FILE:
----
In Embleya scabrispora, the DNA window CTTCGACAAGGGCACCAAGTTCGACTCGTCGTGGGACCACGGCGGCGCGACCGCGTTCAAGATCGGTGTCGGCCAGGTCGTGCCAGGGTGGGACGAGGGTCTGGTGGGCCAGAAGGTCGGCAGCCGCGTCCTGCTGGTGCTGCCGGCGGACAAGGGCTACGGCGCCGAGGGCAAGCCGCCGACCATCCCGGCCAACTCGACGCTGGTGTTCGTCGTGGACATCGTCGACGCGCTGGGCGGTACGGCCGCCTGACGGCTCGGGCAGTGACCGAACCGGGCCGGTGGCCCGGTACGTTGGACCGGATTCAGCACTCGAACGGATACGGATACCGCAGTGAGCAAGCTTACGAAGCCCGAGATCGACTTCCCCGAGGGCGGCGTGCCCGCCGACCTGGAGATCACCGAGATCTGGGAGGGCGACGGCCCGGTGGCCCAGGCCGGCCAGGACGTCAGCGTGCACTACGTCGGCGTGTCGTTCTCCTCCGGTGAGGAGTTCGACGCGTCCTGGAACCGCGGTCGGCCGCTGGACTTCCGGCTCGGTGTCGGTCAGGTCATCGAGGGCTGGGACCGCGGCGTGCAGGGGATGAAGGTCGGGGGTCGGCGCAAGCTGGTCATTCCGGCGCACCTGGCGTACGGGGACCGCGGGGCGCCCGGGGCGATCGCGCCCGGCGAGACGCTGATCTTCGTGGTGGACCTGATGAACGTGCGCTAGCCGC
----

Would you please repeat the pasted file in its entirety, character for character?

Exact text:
In Embleya scabrispora, the DNA window CTTCGACAAGGGCACCAAGTTCGACTCGTCGTGGGACCACGGCGGCGCGACCGCGTTCAAGATCGGTGTCGGCCAGGTCGTGCCAGGGTGGGACGAGGGTCTGGTGGGCCAGAAGGTCGGCAGCCGCGTCCTGCTGGTGCTGCCGGCGGACAAGGGCTACGGCGCCGAGGGCAAGCCGCCGACCATCCCGGCCAACTCGACGCTGGTGTTCGTCGTGGACATCGTCGACGCGCTGGGCGGTACGGCCGCCTGACGGCTCGGGCAGTGACCGAACCGGGCCGGTGGCCCGGTACGTTGGACCGGATTCAGCACTCGAACGGATACGGATACCGCAGTGAGCAAGCTTACGAAGCCCGAGATCGACTTCCCCGAGGGCGGCGTGCCCGCCGACCTGGAGATCACCGAGATCTGGGAGGGCGACGGCCCGGTGGCCCAGGCCGGCCAGGACGTCAGCGTGCACTACGTCGGCGTGTCGTTCTCCTCCGGTGAGGAGTTCGACGCGTCCTGGAACCGCGGTCGGCCGCTGGACTTCCGGCTCGGTGTCGGTCAGGTCATCGAGGGCTGGGACCGCGGCGTGCAGGGGATGAAGGTCGGGGGTCGGCGCAAGCTGGTCATTCCGGCGCACCTGGCGTACGGGGACCGCGGGGCGCCCGGGGCGATCGCGCCCGGCGAGACGCTGATCTTCGTGGTGGACCTGATGAACGTGCGCTAGCCGC